Contrary to popular opinion, a mentor is not a job recruiter. He or she is not tasked with helping you land your next gig. Nor is a mentor a life coach. It is not their job to help you overcome personal obstacles or to be your best self.
But don’t feel embarrassed—many employees have a skewed perspective of what a mentor is nowadays.
“A mentor is a great resource to have in your back pocket,” says millennial career expert and associate director of communications for WORKS Jill Jacinto. A mentor is someone who can do everything from “act as a sounding board, help you move up the ranks, navigate office politics, and help you make important career decisions.”
[Related: What Is a Mentor & How Can You Become One?]
In other words, they can do a lot for you and your career. But there are also some things—OK, several things—they simply can’t do for you. Simply put, “a mentor is not a career coach or sponsor,” Jacinto says. But what exactly does that mean? And how do you know the difference between what your work role model can and can’t do for you? Here’s a list to set you straight.
They can help you define your career goals. We’ve all heard the question, “Where do you see yourself in five years?” If you don’t have an answer, “a mentor will help you articulate that and define your career aspirations,” says Jacinto.
They can’t decide for you. You’re faced with a tough choice—and instinctually, you turn to your mentor for the answer. “But a mentor will not make the hard decisions for you,” warns Jacinto. “They will offer their insight and expertise, but ultimately, you need to be the one who calls the shots in your own career.”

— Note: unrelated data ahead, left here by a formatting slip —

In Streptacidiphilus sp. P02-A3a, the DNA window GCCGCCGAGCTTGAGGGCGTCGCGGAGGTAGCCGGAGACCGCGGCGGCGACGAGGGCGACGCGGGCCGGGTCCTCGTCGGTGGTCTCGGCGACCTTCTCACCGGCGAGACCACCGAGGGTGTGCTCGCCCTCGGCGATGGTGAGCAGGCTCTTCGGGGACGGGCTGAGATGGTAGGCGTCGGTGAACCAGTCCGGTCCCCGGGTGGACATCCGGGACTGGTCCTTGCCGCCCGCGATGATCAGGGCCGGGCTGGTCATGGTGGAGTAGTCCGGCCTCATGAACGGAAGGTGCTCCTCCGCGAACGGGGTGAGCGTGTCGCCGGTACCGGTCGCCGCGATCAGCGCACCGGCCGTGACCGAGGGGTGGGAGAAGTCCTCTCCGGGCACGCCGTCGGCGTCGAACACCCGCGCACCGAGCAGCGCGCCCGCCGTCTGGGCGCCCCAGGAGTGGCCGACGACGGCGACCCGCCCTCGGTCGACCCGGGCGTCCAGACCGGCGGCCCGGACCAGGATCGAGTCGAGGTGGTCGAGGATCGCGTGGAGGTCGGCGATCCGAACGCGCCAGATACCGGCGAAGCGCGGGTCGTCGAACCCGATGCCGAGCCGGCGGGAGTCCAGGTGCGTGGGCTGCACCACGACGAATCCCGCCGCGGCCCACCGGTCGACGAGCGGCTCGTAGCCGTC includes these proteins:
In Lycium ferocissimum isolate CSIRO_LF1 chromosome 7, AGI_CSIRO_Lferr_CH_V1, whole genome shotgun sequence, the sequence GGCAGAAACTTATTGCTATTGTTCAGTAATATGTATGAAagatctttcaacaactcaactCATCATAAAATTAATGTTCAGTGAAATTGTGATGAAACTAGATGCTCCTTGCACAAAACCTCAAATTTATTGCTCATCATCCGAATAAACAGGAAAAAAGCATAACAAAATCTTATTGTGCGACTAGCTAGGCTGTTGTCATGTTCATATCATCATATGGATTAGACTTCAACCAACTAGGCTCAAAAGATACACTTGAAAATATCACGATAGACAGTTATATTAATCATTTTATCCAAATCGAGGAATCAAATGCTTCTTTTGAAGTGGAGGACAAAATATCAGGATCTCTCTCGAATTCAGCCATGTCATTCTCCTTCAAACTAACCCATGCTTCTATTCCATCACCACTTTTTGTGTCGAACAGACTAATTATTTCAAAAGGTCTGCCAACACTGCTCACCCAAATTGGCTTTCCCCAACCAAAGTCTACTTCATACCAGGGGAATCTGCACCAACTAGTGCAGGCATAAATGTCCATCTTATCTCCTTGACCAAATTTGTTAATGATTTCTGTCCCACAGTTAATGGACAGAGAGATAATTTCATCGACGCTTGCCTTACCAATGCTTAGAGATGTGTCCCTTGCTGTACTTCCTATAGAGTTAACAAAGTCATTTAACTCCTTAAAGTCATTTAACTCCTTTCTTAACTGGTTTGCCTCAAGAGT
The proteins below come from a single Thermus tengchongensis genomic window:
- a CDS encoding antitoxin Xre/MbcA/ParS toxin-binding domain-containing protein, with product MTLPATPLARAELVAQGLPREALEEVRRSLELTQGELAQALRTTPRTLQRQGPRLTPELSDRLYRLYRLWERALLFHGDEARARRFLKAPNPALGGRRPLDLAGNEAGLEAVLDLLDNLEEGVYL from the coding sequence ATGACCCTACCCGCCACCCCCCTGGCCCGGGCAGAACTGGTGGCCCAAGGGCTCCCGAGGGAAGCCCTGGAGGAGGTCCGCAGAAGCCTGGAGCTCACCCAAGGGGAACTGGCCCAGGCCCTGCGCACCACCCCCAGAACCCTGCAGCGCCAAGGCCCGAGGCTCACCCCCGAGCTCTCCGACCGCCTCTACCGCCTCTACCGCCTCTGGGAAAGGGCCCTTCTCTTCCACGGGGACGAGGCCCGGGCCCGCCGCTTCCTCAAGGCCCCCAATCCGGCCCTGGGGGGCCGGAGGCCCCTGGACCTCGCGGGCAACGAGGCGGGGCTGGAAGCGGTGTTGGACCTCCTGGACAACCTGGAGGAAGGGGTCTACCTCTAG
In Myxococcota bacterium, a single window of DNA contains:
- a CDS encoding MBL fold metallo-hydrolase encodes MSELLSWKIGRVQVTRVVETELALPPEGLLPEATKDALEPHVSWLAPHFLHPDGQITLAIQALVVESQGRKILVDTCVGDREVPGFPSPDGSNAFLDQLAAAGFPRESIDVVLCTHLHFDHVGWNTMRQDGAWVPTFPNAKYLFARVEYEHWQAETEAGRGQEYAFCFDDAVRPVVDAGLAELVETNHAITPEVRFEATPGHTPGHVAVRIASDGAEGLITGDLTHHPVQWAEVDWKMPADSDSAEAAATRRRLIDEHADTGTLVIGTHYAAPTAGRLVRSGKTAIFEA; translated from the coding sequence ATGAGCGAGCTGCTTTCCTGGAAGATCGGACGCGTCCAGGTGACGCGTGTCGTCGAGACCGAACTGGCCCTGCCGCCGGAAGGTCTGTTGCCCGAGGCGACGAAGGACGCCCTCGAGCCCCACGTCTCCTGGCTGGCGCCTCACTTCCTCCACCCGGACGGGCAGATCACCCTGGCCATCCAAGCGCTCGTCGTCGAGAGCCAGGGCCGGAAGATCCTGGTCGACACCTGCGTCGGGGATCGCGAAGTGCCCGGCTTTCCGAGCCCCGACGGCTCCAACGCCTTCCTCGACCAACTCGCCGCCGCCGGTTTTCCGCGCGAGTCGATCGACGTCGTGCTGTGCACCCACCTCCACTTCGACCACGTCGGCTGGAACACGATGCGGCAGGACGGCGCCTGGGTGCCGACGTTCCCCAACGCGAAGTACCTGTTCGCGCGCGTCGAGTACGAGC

They can keep you in check. Want to mess around? Not on your mentor’s watch. “It’s easy to lose sight of your career dreams by procrastinating,” says Jacinto, “but your mentor will push you to keep working hard and staying focused.”
They can’t talk to your boss. It would be so nice if your mentor could fight your battles for you. But while your mentor will have your back, “it is unusual for him or her to chat up your boss about you,” says Jacinto. “If you’re looking for that, then you need a sponsor.”
They can help you make connections. Your mentor knows people. And he or she “might be able to introduce you to key people in your field,” says Jacinto. “You might find a new client, intern, colleague, vendor, or boss through your relationship.”
They can’t be your BFF. You can have a work bestie—but it can’t be your mentor. “You need to keep boundaries during your mentorship,” explains Jacinto. “While you can be friendly, becoming friends might hurt their ability to be non-partial and offer the constructive criticism you might need.”
They can give you constructive feedback. A mentor isn’t going to agree with all that you say and do. Rather, “their ‘job’ is to guide you,” says Jacinto. “And a big part of that guidance is helping you to see the bigger issue by providing you tangible feedback. It isn’t always easy to hear—or give—but it’s essential.”
They can help you grow your skills. Think of your mentor as a continuing education teacher for your career. “He or she might be able to pass along both hard and soft skills for you to add to your resume and career repertoire,” says Jacinto.
The key is to have realistic and professional expectations. “Your mentor is not your fairy godmother who is going to tell you would excel in your job or industry. They are not in your life to hand hold and placate you.” Rather, they’re there to “challenge you and offer their experiences as a tool for you to make beneficial career decisions,” she says.